Starting a PC Repair Business
Grow Your Business, Not Your Inbox
Are you the person everyone calls when they have a computer problem? Have you considered getting paid for fixing near-fatal errors and turning your PC prowess into a business? According a recent report, sales of computer services are expected to exceed $47 billion this year in the U.S. alone, with PC repair leading the way.
"Almost all small businesses and home offices use computers and depend on them to be working properly," says Chip Reaves, CEO of Computer Troubleshooters, a franchise network of computer professionals. "They don't have the skills, the time or the desire to do their own computer service, repair and upgrades, and that puts us right in the middle of one of the fastest-growing industries in the world."
But if your only business experience is selling your mom's friend her first computer, how do you get started? Besides coming up with a business name, getting a business license and obtaining general liability business insurance (which ranges from $300 to $1500 annually and is obtainable through your local city hall), there are a number of things you need to do to get started on the right foot. Here are 10 tips that will help you successfully launch and run your new endeavor.
1. Know your street (and hourly) value. In the early 90's, running a PC repair business centered around selling parts and products, with service on the side. Today, it's about selling hours. "You're making money by selling management services [of computers, networks and servers]," says Reaves. "It used to be that you made your money when a virus needed cleaning up or parts broke. Now we're helping our customers prevent problems before they start by using management technology."
To determine what your time is worth, investigate what your local competition is charging. While the national average is $100 per hour for computer service billing, it's much higher in certain regions--$160 an hour in Manhattan, for instance. When you must order new parts, such as modems or motherboards, for a job, you'll need to make the purchase worth yours and your client's time, especially if he/she has pre-paid you. So remember to factor in shipping, handling and insurance costs, as well as an "opportunity" cost for ordering parts from lower-priced national vendors vs. a local supplier.
2. Determine who your ideal customer is. If you're looking to sell and service computers within your local community and remain a one-person operation, residential clients may suit you best. They're generally more responsive to advertising and marketing than small-business owners are, according to Reaves. Plus, residential work is less demanding and the market is huge, although the competition is fierce--think Best Buy's "Geek Squad" and Circuit City's Firedog services, both of which make house calls to perform installations and upgrades and to troubleshoot. Another downside to residential customers is that your clients will tend to be more budget-conscious than if you target the business owner.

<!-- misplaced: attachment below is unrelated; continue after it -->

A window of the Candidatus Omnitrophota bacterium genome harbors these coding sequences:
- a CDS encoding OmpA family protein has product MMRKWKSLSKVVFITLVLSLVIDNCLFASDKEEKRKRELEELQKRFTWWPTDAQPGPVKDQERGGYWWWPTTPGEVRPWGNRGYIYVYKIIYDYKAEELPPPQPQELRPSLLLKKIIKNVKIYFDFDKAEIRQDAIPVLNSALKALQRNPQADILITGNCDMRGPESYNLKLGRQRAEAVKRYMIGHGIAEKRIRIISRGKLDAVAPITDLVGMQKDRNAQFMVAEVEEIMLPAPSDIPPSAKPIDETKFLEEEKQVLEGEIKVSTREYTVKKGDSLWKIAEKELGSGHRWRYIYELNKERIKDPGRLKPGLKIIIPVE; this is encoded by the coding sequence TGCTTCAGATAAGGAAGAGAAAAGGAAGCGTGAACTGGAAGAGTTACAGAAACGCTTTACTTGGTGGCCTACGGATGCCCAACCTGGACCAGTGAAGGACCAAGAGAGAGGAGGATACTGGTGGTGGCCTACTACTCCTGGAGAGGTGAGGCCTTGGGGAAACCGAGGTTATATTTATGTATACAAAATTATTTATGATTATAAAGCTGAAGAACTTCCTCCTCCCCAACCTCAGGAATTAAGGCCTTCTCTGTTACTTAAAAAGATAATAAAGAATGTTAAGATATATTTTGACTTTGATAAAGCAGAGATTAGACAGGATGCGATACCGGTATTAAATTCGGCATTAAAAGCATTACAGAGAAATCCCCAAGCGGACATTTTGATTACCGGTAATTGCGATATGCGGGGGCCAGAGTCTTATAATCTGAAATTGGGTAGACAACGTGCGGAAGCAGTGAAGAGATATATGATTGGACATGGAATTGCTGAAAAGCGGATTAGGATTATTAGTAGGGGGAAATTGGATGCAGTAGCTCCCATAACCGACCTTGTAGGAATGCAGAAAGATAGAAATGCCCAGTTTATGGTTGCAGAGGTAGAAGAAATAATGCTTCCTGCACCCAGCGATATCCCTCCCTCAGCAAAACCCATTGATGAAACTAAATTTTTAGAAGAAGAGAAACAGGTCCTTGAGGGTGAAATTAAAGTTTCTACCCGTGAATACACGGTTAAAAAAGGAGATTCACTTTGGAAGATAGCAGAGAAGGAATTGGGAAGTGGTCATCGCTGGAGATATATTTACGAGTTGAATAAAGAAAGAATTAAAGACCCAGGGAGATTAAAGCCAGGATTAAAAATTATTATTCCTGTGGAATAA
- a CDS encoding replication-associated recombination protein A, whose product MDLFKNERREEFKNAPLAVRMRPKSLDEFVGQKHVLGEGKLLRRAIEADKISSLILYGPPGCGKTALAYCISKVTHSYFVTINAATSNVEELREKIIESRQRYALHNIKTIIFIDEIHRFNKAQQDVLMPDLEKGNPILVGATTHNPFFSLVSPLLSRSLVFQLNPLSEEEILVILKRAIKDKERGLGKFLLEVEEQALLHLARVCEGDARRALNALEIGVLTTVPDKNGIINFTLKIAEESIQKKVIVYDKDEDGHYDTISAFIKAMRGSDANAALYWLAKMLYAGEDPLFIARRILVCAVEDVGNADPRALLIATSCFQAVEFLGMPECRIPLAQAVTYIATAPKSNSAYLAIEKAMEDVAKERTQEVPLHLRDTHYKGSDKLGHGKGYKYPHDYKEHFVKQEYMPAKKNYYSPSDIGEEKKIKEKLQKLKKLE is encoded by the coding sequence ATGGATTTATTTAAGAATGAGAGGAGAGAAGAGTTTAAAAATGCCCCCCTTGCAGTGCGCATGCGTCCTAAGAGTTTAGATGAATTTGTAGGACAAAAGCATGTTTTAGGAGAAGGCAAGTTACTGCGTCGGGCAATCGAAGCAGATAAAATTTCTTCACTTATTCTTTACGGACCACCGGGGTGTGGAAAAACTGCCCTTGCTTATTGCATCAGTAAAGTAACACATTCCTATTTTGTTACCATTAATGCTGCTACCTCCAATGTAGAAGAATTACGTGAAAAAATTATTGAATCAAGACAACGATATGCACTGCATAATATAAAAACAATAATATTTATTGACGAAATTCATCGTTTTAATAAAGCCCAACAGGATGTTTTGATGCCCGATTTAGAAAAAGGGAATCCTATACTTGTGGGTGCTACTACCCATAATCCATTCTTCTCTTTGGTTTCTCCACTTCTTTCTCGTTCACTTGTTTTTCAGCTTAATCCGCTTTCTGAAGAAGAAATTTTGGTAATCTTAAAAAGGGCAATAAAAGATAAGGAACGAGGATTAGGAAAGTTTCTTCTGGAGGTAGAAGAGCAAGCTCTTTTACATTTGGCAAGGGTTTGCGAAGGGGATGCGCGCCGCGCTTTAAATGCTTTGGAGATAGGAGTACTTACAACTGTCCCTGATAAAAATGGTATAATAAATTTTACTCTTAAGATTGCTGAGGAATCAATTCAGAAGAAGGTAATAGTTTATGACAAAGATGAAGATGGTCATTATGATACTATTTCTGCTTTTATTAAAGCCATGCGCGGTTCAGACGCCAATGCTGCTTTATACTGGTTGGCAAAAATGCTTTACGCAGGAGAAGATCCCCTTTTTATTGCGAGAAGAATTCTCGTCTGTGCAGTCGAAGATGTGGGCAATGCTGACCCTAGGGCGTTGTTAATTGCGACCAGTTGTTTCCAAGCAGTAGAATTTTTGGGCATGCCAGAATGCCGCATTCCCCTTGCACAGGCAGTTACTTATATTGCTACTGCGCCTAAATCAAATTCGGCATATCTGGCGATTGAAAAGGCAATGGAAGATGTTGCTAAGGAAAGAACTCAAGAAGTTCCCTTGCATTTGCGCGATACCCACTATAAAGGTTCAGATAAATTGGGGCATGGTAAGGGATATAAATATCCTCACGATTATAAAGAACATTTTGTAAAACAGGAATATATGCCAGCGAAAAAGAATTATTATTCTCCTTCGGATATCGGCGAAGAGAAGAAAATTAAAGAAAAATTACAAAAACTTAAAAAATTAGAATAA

If you decide to target the non-residential market, think small. "Niching is one way to go," says Reaves. "Look at your existing contacts. Perhaps you know the principal at a school, a banker or the owner of a real estate firm. These folks may lead you in to an area of specialization since the software systems tend to be similar."
3. Realize that financial stability doesn't happen overnight. It's tough to juggle a day job with a side gig, especially if you're honing in on small-business clients. But if you're not running your business full time, you run the risk of losing clients, especially if you're targeting the business market. "If you're not around to field tech support calls from nine to five, they'll quickly pick up the Yellow Pages and move on to the next guy," says Reaves.
You'll need to build up a financial cushion--six to nine months salary is advisable--for when you ultimately do turn in your pink slip and become fully self-employed. "People make better decisions when they're not worried about their money running out," Reaves says. "And while it's hard to relinquish the safety net of a paycheck and downgrade your lifestyle, you have to reach the point where you treat it like a business instead of a hobby."
4. Know your strengths and weaknesses. If your background is strictly technical and you aren't very business savvy, hire bookkeeping or accounting experts to handle the busywork and keep you at your most productive so you can steadily increase your billable hours. You can also invest in software products to handle administrative tasks. A few of the top software sellers, which can help you manage people, projects and processes more efficiently, include AutoTask, ConnectWise and Results.